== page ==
Thirteen additional studies focused on predicting symptoms measured at the same time as the predictive features, while five studies focused on predicting either neuroimaging results or medication state rather than symptoms or diagnosis (Simuni et al., 2016; Freeze et al., 2018; Valmarska et al., 2018; Shu et al., 2020; Lim et al., 2021). One study reported predictive accuracy for both diagnosis and symptom levels (Soltaninejad et al., 2019). The most popular supervised models were linear regression (often with a L1-norm regularization penalty on coefficients to promote sparsity, called LASSO (Tibshirani, 1996)), support vector machines (SVM) (Cortes and Vapnik, 1995), and random forests (RFs; Breiman, 2001) and/or gradient boosting methods (Friedman et al., 2000; Friedman, 2001).
A smaller number of studies used unsupervised learning to generate latent variables or clusters to capture patient variability. Of the 19 studies using unsupervised methods, 11 were concerned with sub-typing Parkinson’s patients using clustering models. Eleven used latent variable or dimensionality reduction methods with continuous latent factors, and 3 used both sub-typing and continuous latent variables.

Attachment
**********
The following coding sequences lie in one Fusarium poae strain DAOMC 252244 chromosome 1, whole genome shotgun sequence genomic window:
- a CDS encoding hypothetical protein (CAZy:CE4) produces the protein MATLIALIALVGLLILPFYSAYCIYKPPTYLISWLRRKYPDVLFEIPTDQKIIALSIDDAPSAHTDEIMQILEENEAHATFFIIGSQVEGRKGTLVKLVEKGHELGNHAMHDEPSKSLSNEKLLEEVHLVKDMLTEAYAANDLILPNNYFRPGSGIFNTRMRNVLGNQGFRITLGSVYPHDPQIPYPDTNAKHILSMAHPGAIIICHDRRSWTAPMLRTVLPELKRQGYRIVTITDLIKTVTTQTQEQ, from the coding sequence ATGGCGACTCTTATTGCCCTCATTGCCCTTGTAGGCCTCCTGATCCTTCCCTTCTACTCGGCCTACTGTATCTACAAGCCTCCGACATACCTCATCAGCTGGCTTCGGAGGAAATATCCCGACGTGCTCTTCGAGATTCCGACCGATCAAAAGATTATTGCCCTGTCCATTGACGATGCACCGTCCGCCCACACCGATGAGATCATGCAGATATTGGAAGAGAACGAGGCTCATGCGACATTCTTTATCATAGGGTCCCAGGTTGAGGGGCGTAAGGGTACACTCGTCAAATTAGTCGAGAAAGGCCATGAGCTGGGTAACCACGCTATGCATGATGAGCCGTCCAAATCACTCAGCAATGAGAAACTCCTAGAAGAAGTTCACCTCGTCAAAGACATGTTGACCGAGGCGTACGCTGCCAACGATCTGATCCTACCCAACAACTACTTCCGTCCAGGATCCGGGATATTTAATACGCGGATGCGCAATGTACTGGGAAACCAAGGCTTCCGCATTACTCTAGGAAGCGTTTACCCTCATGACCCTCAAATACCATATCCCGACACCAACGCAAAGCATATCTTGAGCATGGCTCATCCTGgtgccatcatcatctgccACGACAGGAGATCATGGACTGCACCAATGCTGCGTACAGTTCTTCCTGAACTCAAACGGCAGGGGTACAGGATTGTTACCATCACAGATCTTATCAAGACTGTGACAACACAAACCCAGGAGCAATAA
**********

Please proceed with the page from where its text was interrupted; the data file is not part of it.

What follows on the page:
Only 6 papers combined supervised and unsupervised methods. This is surprising given the stated focus of much PD research on finding subtypes which can predict differential progression across groups of Parkinson’s patients. To discover latent sub-groups of patients and find predictors of future sub-group membership, it is likely that supervised and unsupervised models will need to be integrated. Notably, 3 papers combined clustering of patients into subtypes with prediction of current or future symptoms. In one example, Faghri et al. (2018) used an unsupervised combination of Nonnegative Matrix Factorization (NMF) and Gaussian Mixture Models (GMMs), respectively, to reduce dimensionality and cluster patients into sub-types, and RFs for supervised prediction of symptom levels 4 years later. Valmarska et al. (2018) explored the impact of baseline motor symptoms on disease progression. They used an unsupervised clustering approach to group the patients according to the Movement Disorder Society Unified Parkinson’s Disease Rating Scale (MDS-UPDRS) part III scores (Movement Disorder Society Task Force on Rating Scales for Parkinson’s Disease, 2003), and developed a supervised algorithm to determine which features predicted changes in cluster assignment over time. They identified bradykinesia as the most influential attribute in their model. Zhang et al. (2019) first trained Long Short-Term Memory (LSTM) (Hochreiter and Schmidhuber, 1997) networks to encode sequences of input clinical observations in order to predict a set of target measures, which included clinical and biological variables (such as Dopamine Transporter [DAT] scan and CSF measurements). Next, they used Dynamic Time Warping (DTW; Bellman and Kalaba, 1959) to estimate the similarity between sequences of LSTM activations for each pair of patients. Finally, Student t-distributed Stochastic Neighbor Embedding (t-SNE; Van der Maaten and Hinton, 2008) was used to compress patients into a 2-dimensional space which preserved DTW distances, and patients were divided into three subtypes using k-means clustering in the compressed space. The three clusters differed in terms of age, baseline and slope of motor and cognitive symptoms, as well as DAT scan level decline.